If you are a property owner or property manager, you will experience times that the property you own or manage will be vacant. The incidence of squatters taking over vacant properties has increased so it has become necessary to practice vacant property protection. LandLordStation.com offers landlord information regarding how to prevent squatters, vacant property tips and more.
There is a difference between squatters and trespassers. Trespassers will break out windows or doors to gain entry. They do not have the utilities turned on, or move furniture in. Squatters will sometimes gain access by using a realtors’ lockbox or even have a locksmith change the locks on the property. Squatters will have the utilities turned on and move in just as if they have a legal right to do so. Also, squatters usually require the owner or landlord to file an eviction action in order to remove them from the premises.
There are some actions that you can take for vacant property protection. One of the best actions to take is to get to know the neighbors on each side of the property, as well as the ones across the street. Introduce yourself and tell them that you manage the property. Let them know that it is going to be, or is, vacant. Give them your name and telephone number and ask them to contact you if it looks like someone might be moving into the property. Advise the neighbors that you will tell them when the property is rented, and let them know when the new tenants are scheduled to take possession. Tell them that you would appreciate it if they informed you of anything suspicious. Neighbors don’t want squatters in their neighborhood.
Another trick for how to prevent squatters is to install a monitored security system. Have windows and doors wired into the system. Do not give the alarm code to any realtor and do not use a real estate lock box. Squatters have been known to purchase keys, or alarm codes, from unscrupulous individuals when a real estate lock box is used. However, taking this route will make it necessary for you to go to the property each time it is shown. This might be one of the most expensive and time-consuming ways to secure the property, but it is one of the most effective.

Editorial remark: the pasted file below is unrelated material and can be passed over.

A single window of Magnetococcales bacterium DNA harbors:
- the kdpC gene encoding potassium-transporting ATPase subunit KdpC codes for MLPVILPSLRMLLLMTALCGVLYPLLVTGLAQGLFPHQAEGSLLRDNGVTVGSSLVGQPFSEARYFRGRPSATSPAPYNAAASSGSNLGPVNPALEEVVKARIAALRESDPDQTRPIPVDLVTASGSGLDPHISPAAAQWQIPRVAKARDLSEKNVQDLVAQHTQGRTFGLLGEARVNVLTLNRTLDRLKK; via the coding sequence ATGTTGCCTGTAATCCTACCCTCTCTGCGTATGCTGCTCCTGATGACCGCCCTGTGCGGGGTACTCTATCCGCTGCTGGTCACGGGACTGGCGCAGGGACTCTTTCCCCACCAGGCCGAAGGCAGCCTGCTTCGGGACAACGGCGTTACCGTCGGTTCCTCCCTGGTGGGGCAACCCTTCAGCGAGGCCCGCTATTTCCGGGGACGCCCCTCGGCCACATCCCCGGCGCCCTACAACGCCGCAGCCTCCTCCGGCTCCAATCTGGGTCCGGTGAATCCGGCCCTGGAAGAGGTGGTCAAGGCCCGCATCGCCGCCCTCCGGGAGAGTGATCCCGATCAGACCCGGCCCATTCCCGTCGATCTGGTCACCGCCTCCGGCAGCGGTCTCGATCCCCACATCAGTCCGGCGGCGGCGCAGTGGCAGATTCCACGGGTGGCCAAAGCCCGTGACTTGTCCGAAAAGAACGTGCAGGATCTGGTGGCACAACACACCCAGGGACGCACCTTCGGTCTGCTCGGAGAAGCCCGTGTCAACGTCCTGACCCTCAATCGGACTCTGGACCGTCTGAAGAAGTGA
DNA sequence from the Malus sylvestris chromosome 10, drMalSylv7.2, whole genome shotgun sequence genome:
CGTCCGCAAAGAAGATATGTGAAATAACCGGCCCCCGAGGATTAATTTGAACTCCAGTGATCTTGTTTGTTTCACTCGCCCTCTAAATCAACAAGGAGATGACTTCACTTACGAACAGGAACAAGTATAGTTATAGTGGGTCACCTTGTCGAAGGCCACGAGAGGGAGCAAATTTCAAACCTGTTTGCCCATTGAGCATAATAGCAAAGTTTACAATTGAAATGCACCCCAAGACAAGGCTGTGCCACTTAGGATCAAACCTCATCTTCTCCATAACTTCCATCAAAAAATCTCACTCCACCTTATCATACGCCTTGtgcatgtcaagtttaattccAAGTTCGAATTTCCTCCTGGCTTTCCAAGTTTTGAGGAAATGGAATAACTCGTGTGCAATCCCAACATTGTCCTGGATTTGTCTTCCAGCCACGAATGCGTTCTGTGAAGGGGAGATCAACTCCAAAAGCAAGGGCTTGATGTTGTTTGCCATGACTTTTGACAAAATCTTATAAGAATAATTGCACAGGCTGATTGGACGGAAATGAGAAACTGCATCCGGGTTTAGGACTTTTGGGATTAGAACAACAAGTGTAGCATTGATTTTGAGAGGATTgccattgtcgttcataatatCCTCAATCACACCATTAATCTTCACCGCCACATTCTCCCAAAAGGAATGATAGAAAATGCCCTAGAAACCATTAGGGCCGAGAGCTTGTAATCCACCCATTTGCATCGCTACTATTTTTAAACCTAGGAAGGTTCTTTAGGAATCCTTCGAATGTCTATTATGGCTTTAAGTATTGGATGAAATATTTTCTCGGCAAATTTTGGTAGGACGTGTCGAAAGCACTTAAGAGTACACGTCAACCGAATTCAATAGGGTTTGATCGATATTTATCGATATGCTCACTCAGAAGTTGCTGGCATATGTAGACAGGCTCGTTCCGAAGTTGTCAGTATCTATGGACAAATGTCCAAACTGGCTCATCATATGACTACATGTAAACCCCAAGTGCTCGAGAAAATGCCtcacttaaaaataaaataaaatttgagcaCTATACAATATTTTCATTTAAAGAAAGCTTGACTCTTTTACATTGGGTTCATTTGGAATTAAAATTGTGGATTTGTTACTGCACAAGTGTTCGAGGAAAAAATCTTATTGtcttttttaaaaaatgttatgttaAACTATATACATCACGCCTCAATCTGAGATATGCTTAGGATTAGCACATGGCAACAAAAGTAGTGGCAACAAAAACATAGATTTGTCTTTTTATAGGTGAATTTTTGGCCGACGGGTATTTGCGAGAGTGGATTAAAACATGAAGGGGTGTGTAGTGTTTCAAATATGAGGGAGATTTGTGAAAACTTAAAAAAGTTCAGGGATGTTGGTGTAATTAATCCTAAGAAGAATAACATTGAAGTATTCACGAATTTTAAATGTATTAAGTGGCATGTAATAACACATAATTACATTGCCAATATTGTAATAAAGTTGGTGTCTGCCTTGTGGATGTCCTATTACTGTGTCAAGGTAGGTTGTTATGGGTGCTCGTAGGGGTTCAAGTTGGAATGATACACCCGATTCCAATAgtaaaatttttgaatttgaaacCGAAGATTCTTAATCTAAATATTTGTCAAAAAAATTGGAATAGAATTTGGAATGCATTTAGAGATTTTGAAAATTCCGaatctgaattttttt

Also, you can go to the utility companies that service the property. Take a letter stating that you are the owner, or manager, of the property and that you require notice prior to switching the utilities to another name. In addition, you can require that the utility company get your approval in writing before putting the utilities in a tenant’s name. During cold weather, you might have to leave the heat on at the property to prevent pipes from freezing. The bills should always come to your own address. Most utilities will accommodate this request.
Some of the tricks that deter squatters from occupying a vacant property include removing appliances and toilet tanks. Be sure to maintain the lawn and outdoor area. Install blinds and keep them closed so that no-one can see that the property is vacant. Of course, check on the property regularly.
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